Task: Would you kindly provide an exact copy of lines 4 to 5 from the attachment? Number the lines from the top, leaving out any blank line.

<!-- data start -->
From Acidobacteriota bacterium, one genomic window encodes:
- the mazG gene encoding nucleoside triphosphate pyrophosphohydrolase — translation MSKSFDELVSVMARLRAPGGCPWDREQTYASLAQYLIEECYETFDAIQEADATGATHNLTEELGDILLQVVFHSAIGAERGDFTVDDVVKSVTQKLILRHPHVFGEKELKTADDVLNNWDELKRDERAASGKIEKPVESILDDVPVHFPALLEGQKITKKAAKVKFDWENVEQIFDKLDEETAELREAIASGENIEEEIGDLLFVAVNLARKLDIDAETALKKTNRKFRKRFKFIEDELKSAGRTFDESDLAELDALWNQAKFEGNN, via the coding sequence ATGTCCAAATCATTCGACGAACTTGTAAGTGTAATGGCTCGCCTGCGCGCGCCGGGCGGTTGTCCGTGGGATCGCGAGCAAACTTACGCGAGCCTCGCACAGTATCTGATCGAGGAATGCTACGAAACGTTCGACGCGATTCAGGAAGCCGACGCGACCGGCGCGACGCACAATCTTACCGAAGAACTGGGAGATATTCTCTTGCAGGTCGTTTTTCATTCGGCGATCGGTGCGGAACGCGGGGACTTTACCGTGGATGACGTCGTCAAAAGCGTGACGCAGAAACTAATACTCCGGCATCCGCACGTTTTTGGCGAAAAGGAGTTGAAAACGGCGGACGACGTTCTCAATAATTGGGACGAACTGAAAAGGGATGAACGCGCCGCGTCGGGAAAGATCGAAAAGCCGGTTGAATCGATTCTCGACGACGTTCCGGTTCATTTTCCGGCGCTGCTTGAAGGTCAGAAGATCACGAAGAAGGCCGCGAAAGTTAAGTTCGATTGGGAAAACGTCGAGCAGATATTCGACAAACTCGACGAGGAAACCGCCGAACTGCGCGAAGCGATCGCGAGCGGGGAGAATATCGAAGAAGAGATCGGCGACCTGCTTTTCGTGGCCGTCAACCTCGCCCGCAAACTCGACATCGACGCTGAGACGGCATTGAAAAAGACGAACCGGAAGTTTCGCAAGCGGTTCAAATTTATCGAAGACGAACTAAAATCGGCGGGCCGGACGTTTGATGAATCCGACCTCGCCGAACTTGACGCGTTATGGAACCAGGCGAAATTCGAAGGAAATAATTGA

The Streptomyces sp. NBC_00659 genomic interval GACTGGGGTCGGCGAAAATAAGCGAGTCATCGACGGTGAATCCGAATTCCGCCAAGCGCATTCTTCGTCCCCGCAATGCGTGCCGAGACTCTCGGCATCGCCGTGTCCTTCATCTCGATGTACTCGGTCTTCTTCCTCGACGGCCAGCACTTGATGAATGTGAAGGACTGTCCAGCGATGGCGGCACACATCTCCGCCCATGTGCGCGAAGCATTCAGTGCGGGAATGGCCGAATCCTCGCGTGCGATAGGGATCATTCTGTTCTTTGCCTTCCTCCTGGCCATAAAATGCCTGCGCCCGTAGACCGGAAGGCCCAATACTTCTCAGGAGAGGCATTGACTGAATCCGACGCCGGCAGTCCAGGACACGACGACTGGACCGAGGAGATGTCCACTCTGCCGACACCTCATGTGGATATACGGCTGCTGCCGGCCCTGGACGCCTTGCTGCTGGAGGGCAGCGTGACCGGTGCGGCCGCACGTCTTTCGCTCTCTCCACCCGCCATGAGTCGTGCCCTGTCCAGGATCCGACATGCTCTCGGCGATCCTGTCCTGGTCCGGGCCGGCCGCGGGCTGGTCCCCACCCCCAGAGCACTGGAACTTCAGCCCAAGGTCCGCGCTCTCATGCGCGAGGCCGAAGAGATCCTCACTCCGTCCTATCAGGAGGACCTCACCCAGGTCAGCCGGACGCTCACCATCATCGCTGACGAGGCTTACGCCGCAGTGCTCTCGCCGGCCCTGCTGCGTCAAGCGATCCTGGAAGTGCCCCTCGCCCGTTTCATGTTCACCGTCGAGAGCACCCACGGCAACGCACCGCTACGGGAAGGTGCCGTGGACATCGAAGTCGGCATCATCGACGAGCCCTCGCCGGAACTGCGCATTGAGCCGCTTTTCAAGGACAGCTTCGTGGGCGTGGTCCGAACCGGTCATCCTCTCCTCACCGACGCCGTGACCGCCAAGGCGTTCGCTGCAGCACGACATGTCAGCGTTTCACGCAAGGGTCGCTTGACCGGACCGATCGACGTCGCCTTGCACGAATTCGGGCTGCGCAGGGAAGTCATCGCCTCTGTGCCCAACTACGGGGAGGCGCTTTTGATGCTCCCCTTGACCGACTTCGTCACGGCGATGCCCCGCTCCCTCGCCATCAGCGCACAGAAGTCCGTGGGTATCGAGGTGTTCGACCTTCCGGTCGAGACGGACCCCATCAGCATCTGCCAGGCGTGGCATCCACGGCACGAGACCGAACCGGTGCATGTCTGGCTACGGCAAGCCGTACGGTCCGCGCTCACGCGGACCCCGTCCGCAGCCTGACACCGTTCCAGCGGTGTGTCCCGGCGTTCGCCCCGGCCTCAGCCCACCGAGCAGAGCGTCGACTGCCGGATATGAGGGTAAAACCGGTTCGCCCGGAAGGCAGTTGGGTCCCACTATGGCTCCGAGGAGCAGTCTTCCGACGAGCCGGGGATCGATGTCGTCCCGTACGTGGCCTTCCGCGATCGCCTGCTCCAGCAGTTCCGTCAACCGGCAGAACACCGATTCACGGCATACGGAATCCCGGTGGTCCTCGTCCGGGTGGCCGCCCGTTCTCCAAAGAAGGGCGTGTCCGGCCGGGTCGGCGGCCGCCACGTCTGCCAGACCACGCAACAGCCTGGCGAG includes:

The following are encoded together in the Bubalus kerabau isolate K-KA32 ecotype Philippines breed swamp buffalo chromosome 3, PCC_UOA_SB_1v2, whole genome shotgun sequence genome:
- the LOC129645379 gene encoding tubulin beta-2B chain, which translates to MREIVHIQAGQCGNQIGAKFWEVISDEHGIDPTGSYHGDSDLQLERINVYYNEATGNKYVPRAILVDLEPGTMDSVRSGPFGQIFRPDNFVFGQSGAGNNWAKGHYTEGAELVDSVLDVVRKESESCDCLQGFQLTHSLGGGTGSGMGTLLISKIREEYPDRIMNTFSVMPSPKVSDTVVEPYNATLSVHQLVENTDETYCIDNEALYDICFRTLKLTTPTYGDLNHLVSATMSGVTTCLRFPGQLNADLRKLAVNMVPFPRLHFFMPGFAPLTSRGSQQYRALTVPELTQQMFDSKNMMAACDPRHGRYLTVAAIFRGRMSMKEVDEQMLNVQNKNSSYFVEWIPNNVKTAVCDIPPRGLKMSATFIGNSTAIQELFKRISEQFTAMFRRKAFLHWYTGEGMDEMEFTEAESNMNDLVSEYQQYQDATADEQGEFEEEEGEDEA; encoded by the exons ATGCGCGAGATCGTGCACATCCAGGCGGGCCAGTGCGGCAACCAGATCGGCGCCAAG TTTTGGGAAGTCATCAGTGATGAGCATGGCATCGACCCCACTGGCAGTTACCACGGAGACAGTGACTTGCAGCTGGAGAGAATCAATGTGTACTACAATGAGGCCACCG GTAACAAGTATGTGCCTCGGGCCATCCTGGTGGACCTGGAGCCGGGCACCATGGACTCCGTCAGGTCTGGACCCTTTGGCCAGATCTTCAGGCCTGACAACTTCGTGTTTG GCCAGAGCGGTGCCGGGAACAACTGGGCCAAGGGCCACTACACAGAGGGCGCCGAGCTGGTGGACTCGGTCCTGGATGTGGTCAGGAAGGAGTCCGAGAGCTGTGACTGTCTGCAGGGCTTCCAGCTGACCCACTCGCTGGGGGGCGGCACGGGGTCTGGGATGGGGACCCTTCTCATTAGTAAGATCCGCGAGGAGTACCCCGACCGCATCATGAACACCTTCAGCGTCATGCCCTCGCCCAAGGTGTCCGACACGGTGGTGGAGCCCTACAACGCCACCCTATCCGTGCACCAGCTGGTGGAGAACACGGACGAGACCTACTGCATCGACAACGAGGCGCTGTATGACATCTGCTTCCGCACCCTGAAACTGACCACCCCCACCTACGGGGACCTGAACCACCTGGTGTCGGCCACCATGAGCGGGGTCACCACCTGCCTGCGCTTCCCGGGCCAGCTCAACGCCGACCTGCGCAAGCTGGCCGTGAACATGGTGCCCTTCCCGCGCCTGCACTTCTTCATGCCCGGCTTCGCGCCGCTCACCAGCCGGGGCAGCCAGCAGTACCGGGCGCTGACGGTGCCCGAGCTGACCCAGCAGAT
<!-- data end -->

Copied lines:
The following are encoded together in the Bubalus kerabau isolate K-KA32 ecotype Philippines breed swamp buffalo chromosome 3, PCC_UOA_SB_1v2, whole genome shotgun sequence genome:
- the LOC129645379 gene encoding tubulin beta-2B chain, which translates to MREIVHIQAGQCGNQIGAKFWEVISDEHGIDPTGSYHGDSDLQLERINVYYNEATGNKYVPRAILVDLEPGTMDSVRSGPFGQIFRPDNFVFGQSGAGNNWAKGHYTEGAELVDSVLDVVRKESESCDCLQGFQLTHSLGGGTGSGMGTLLISKIREEYPDRIMNTFSVMPSPKVSDTVVEPYNATLSVHQLVENTDETYCIDNEALYDICFRTLKLTTPTYGDLNHLVSATMSGVTTCLRFPGQLNADLRKLAVNMVPFPRLHFFMPGFAPLTSRGSQQYRALTVPELTQQMFDSKNMMAACDPRHGRYLTVAAIFRGRMSMKEVDEQMLNVQNKNSSYFVEWIPNNVKTAVCDIPPRGLKMSATFIGNSTAIQELFKRISEQFTAMFRRKAFLHWYTGEGMDEMEFTEAESNMNDLVSEYQQYQDATADEQGEFEEEEGEDEA; encoded by the exons ATGCGCGAGATCGTGCACATCCAGGCGGGCCAGTGCGGCAACCAGATCGGCGCCAAG TTTTGGGAAGTCATCAGTGATGAGCATGGCATCGACCCCACTGGCAGTTACCACGGAGACAGTGACTTGCAGCTGGAGAGAATCAATGTGTACTACAATGAGGCCACCG GTAACAAGTATGTGCCTCGGGCCATCCTGGTGGACCTGGAGCCGGGCACCATGGACTCCGTCAGGTCTGGACCCTTTGGCCAGATCTTCAGGCCTGACAACTTCGTGTTTG GCCAGAGCGGTGCCGGGAACAACTGGGCCAAGGGCCACTACACAGAGGGCGCCGAGCTGGTGGACTCGGTCCTGGATGTGGTCAGGAAGGAGTCCGAGAGCTGTGACTGTCTGCAGGGCTTCCAGCTGACCCACTCGCTGGGGGGCGGCACGGGGTCTGGGATGGGGACCCTTCTCATTAGTAAGATCCGCGAGGAGTACCCCGACCGCATCATGAACACCTTCAGCGTCATGCCCTCGCCCAAGGTGTCCGACACGGTGGTGGAGCCCTACAACGCCACCCTATCCGTGCACCAGCTGGTGGAGAACACGGACGAGACCTACTGCATCGACAACGAGGCGCTGTATGACATCTGCTTCCGCACCCTGAAACTGACCACCCCCACCTACGGGGACCTGAACCACCTGGTGTCGGCCACCATGAGCGGGGTCACCACCTGCCTGCGCTTCCCGGGCCAGCTCAACGCCGACCTGCGCAAGCTGGCCGTGAACATGGTGCCCTTCCCGCGCCTGCACTTCTTCATGCCCGGCTTCGCGCCGCTCACCAGCCGGGGCAGCCAGCAGTACCGGGCGCTGACGGTGCCCGAGCTGACCCAGCAGAT